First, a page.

Date of Award


Degree Type


Degree Name

Bachelor of Music Honours


Western Australian Academy of Performing Arts (WAAPA)

First Advisor

Associate Professor Stewart Smith


Despite their enduring popularity as concert works, Franz Liszt’s Hungarian Rhapsodies have never won favour with the critics. Played in a literal, score-bound fashion these works can indeed offer little more than fodder for the performing pony. Nevertheless, through performances that successfully capture the spirit of this music—many of which are captured on early recordings—these works are vibrant, powerful, and stirring.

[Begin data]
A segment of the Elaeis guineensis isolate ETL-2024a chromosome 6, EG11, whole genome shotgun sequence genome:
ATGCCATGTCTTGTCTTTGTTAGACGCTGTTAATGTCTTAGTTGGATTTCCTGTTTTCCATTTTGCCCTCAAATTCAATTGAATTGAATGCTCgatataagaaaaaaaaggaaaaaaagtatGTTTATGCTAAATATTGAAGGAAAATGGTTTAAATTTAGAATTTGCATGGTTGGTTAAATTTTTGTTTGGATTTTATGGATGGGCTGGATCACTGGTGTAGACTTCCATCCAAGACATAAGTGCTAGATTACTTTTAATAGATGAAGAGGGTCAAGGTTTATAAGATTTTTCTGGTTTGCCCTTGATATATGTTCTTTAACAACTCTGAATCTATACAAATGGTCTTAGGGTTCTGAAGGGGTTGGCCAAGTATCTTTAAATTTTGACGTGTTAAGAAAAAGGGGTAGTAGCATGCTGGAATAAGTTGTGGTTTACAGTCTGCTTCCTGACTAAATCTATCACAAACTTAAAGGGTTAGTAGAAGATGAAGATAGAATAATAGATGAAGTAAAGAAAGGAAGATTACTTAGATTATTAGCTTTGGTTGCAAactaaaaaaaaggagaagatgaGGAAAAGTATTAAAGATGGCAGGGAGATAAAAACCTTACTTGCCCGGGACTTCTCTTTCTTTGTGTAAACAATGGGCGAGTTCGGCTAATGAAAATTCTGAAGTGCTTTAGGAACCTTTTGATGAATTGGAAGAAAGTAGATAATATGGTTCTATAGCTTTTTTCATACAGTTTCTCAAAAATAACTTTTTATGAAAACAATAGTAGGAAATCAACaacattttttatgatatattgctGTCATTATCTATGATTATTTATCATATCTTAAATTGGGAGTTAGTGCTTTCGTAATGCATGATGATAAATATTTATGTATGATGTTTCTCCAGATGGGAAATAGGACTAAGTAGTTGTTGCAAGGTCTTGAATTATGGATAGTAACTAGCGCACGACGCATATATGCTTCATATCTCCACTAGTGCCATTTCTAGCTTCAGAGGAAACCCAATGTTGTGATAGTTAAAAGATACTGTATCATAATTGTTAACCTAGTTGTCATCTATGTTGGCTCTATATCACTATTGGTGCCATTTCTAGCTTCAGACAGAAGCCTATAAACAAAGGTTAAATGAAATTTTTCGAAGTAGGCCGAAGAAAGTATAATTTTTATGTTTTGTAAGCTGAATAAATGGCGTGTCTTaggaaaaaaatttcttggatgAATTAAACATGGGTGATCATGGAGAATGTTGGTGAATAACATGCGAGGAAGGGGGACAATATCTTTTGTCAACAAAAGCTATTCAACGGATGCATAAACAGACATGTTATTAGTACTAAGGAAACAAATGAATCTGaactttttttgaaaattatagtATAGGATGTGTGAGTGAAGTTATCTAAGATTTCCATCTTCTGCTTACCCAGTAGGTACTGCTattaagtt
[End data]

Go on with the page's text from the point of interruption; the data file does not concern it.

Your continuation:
This dissertation explores the performance style associated with these works. At the centre of this study is a comparative analysis of seven recordings of Hungarian Rhapsody No.12 made by the following Liszt pupils: Arthur Friedheim, Arthur de Greef, Alfred Reisenauer, Emil von Sauer, Alexander Siloti, Bernhard Stavenhagen, and Josef Weiss. The findings from this analysis will be discussed alongside written sources concerning Liszt’s approach to performance in general, questioning how that approach might apply to the Hungarian Rhapsodies with their distinct musical language (known as the Style hongrois ).